Attributes and Characteristics of Exemplary, Leading, and Innovative Career And Technical Education Teacher Preparation Programs

Publication December 2002

Methods for achieving high quality teacher preparation have been one of the most contentious topics among all sectors of higher education in career and technical education (CTE). The goals of the present study were to determine the critical attributes of the nation’s exemplary, leading, and/or innovative (ELI) career-technical teacher preparation programs. Using a 3-round Delphi process (Lee, 1988), a national panel of experts identified 117 attributes of an ELI career-technical teacher preparation program. Thirteen of these attributes had means greater than 3.75 on a 4-point scale.

Site directors and the directors of the Research and Dissemination Centers for CTE supplied the nominees for this panel. These individuals were selected because of their decades of knowledge of CTE teacher preparation programs and, most importantly, they had an excellent knowledge of those individuals across the country who could effectively contribute to the expertise needed in the Delphi. The expert Delphi panel also nominated the five following institutions as having distinguished ELI programs: University of Minnesota (11), University of Georgia (10), The Ohio State University (10), The Pennsylvania State University (9), and Virginia Polytechnic Institute and State University (7). Researchers conducted a site visit to each institution using the 13 critical attributes as the basis for structured interview protocols. A case study approach suggested by Yin (1994) and Mulenga (2001) was used. To triangulate data, three different protocols were developed: faculty, elite (administrative), and focus group.

Site visits were conducted so the researchers could collect the data personally. The site visits allowed the researchers to see the facilities, meet the educators, and discuss the attributes in-depth. These site visits revealed the common areas among the five top-rated institutions. The ELI institutions were often among those mentioned as the “most wired colleges” (regarding technology). Not only do institutional policies regarding computer support play a critical role in technology integration, the faculty’s willingness to adopt technology was also an important factor. Both students and faculty mentioned the rigor of their field experiences and its important role in professional development. At ELI institutions, teacher preparation was connected to classroom practice, and the coursework had a congruent, well-planned sequence. Faculty members were active, high profile local and national researchers and authors. Exemplary faculty had a holistic view of their students, and were concerned about the students’ family lives, in addition to their academic lives. Faculty members at ELI institutions shared a vision and purpose for their programs. Academic standards were integrated into the methods courses, and students were familiar with the standards of their own state before they entered the classroom. The ELI programs were responsive to standards of their professional organizations. Successful graduates who are knowledgeable about the standards may be the program’s best recruiting tool. Finally, as a point of reference, the top five ELI institutions nominated for this study were also larger public land-grant institutions.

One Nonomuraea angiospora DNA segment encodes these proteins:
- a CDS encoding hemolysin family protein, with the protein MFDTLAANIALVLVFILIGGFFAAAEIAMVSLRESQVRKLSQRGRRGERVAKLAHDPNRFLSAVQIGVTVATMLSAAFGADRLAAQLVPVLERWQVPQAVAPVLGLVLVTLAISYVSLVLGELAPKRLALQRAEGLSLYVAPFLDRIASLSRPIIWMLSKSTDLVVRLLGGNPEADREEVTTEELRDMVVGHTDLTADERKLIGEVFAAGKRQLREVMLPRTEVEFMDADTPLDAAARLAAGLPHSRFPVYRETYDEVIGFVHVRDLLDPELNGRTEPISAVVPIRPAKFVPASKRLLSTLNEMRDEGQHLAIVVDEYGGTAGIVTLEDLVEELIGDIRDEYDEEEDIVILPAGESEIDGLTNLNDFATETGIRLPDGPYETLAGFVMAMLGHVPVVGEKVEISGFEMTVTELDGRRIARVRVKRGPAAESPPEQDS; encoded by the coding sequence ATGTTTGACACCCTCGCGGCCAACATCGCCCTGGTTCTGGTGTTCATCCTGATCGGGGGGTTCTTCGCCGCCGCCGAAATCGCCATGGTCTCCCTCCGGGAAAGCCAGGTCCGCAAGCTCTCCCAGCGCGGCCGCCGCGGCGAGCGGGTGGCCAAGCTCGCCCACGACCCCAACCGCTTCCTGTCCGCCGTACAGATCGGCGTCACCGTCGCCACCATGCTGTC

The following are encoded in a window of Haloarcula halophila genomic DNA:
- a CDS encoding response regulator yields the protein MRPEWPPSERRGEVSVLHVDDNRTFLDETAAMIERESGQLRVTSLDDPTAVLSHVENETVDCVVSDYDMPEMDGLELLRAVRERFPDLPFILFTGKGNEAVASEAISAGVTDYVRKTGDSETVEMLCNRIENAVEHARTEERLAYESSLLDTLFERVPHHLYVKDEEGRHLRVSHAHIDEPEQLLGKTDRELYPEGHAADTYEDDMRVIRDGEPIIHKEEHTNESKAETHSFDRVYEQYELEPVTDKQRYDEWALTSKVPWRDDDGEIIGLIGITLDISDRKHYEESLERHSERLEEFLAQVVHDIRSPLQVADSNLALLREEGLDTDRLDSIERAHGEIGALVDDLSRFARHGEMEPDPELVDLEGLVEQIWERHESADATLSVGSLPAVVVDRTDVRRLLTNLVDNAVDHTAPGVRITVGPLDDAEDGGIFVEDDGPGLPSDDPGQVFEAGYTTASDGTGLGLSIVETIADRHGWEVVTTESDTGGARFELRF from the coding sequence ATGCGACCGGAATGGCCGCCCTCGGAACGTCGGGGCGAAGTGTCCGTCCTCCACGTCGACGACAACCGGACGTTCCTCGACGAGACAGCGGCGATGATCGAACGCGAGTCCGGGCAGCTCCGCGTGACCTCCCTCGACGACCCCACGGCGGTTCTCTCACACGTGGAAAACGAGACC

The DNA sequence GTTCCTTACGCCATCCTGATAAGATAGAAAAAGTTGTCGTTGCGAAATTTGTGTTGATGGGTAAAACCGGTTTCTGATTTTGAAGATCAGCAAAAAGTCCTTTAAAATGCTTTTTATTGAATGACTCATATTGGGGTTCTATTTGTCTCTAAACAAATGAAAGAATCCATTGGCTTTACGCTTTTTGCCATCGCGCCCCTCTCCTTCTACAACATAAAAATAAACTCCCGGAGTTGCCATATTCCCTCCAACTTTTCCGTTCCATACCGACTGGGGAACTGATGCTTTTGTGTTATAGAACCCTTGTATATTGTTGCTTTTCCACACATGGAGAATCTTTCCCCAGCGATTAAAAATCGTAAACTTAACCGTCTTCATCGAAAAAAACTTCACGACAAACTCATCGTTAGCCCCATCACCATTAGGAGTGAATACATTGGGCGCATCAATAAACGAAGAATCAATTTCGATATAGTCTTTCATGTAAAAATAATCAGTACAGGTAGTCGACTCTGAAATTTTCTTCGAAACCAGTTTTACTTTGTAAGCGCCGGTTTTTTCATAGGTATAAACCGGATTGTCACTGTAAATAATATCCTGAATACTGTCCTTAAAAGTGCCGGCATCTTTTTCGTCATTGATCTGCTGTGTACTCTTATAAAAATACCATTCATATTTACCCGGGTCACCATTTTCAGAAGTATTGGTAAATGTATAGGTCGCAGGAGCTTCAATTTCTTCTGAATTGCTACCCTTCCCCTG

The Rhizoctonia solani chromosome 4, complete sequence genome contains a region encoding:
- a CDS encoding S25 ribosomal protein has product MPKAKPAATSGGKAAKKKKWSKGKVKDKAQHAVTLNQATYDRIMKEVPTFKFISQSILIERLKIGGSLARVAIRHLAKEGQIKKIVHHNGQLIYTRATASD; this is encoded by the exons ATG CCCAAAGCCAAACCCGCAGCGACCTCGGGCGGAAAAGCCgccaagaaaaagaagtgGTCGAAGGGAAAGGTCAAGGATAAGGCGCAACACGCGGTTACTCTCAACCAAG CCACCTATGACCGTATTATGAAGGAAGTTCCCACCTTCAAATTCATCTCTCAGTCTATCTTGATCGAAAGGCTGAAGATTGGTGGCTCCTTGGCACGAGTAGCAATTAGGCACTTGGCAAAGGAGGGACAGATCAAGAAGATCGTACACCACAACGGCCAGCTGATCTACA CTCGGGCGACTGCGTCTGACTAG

Bruening, T. H., Scanlon, D. C., Hoover, T. S., Hodes, C., Shao, X., & Dhital, P., et al. (2002, December). Attributes and characteristics of exemplary, leading, and innovative career and technical education teacher preparation programs. St. Paul, MN: National Research Center for Career and Technical Education, University of Minnesota.

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